Scientists have found that sea star wasting disease is affecting more species than previously believed. The fatal disease is killing subtidal sea stars in the Salish Sea, including the ecologically important sunflower sea star. The new study raises concerns about worldwide sea star populations. The details are in a paper that was just published in the journal PLOS One.
Sea star wasting disease is a serious disorder that affects sea star species all over the globe. The infected sea star begins to develop lesions and body tissue starts to degrade. Eventually, entire limbs fall off and the sea star dies within days. The disease is caused by a virus called the sea star-associated densovirus but environmental factors may also play a role. Most research has been conducted on intertidal species since they’re the easiest to study. As a result, scientists weren’t sure how the disease was affecting subtidal sea stars.
A team of researchers studied sea stars in the Salish Sea, a network of waterways that stretches from northwestern Washington state to the coast of British Columbia in Canada. The team used scientific databases plus information from the Reef Environmental Education Foundation, a citizen science project. The team found that while a few species were slowly declining, the sunflower sea star (Pycnopodia helianthoides) was severely impacted. Sunflower sea stars, major predators in the local ecosystem, were quickly disappearing.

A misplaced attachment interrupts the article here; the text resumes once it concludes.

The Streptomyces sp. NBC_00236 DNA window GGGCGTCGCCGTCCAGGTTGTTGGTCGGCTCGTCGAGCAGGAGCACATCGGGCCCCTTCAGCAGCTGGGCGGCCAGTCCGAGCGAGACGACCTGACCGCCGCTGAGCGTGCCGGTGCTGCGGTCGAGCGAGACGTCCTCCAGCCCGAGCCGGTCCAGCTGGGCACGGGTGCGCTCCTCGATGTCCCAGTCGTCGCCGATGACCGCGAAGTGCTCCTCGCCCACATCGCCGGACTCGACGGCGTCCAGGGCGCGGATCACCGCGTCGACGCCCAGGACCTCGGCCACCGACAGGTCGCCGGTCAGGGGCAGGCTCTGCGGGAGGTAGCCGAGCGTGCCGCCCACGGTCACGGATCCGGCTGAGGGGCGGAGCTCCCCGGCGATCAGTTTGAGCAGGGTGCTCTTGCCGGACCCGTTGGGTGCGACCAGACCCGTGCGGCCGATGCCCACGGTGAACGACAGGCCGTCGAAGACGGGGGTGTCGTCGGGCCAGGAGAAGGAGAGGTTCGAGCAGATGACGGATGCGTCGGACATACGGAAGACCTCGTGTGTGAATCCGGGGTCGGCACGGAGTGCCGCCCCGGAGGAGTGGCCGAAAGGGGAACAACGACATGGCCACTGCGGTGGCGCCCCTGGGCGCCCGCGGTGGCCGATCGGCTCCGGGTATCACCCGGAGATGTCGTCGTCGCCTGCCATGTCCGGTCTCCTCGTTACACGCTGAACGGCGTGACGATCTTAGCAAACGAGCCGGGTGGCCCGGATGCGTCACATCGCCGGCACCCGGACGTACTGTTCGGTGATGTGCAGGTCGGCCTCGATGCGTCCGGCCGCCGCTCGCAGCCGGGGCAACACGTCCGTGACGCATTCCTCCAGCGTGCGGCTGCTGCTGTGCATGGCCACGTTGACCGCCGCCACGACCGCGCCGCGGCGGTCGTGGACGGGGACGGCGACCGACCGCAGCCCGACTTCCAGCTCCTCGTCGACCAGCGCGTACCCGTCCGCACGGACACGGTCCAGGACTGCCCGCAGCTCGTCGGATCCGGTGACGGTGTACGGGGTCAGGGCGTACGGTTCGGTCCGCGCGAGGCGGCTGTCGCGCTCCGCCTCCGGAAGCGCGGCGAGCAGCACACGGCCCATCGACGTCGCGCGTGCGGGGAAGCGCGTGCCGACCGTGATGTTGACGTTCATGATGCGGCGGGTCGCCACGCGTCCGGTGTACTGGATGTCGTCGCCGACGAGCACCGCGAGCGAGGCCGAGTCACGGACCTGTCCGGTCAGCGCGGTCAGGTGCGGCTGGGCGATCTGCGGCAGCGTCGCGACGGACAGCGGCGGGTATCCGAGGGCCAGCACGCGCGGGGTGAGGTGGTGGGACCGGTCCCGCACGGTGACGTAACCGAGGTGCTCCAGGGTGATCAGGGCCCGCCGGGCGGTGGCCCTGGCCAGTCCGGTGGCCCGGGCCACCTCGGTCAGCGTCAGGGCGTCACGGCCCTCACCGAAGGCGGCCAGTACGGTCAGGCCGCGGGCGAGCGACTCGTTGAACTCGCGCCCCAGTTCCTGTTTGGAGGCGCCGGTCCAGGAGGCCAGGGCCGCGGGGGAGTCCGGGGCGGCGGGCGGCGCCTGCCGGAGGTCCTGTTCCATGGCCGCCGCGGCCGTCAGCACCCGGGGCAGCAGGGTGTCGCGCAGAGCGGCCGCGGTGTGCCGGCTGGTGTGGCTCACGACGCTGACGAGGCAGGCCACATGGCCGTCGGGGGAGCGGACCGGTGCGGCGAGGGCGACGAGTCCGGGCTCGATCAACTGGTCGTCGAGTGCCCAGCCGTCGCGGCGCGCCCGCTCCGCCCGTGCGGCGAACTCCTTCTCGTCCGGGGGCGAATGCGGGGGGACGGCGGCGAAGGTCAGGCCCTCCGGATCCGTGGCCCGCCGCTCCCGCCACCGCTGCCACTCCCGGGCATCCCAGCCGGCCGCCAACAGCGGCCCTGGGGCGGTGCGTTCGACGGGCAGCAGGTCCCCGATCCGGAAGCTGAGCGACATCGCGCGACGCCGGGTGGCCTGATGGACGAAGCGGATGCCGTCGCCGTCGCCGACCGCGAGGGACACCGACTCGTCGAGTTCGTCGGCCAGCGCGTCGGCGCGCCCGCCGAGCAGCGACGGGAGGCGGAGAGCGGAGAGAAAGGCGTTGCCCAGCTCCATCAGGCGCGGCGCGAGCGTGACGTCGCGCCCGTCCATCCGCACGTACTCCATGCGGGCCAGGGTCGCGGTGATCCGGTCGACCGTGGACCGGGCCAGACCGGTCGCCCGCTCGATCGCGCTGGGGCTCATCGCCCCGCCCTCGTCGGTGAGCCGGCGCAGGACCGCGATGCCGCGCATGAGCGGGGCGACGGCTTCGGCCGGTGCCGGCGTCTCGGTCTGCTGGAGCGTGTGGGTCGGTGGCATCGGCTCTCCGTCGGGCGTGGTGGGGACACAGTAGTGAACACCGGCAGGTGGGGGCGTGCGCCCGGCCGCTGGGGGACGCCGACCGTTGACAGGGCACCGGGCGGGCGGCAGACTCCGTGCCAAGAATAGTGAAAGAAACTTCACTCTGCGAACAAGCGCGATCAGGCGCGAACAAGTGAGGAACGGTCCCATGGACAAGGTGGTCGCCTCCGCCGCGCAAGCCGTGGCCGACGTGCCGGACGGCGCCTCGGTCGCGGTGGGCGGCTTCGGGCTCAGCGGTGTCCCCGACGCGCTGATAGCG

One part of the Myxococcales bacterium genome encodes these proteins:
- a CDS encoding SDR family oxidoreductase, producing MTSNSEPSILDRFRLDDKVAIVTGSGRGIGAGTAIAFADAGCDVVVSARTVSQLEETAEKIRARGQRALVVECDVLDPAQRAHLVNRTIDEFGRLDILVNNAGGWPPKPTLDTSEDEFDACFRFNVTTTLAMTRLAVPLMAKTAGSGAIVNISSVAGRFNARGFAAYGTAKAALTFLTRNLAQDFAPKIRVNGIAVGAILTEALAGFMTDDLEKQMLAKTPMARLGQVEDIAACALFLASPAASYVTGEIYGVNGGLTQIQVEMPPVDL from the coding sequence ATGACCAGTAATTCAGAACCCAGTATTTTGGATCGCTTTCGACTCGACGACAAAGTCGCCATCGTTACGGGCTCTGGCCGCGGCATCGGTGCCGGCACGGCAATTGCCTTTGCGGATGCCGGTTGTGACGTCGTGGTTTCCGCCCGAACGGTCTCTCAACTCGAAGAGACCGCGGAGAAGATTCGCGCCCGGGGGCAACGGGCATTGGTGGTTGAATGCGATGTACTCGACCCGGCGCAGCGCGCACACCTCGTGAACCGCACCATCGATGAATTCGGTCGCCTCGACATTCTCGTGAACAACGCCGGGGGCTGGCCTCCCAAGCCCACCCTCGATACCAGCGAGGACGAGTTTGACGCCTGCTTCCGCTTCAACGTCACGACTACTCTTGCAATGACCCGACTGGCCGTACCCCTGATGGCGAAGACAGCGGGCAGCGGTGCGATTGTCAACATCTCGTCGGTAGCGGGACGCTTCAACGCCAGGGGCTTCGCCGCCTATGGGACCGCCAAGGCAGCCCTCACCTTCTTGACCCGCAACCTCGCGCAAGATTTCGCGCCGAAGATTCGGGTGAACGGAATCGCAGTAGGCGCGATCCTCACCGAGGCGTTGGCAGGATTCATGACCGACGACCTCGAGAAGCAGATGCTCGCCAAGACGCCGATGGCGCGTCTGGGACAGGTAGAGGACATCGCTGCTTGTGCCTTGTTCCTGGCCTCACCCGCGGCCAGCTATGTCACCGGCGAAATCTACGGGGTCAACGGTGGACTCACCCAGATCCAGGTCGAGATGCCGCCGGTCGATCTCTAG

Sunflower sea stars are important predators that keep urchin populations in check. As sea stars continue to fall prey to sea star wasting disease, urchins may begin to multiply. Sea urchins eat kelp, a staple food for other animal species, and high numbers of urchins can negatively impact the entire ecosystem. The team believes that the sunflower sea star should be listed as a species of concern.
The team’s findings point to the importance of studying sea star wasting disease in subtidal species. The sunflower sea star is dying out, potentially resulting in negative consequences for the ecosystem. The study highlights the urgency of researching the fatal disease, which is continuing to wipe out sea stars across the globe.
Montecino-Latorre et al. Devastating Transboundary Impacts of Sea Star Wasting Disease on Subtidal Asteroids. PLOS One (2016).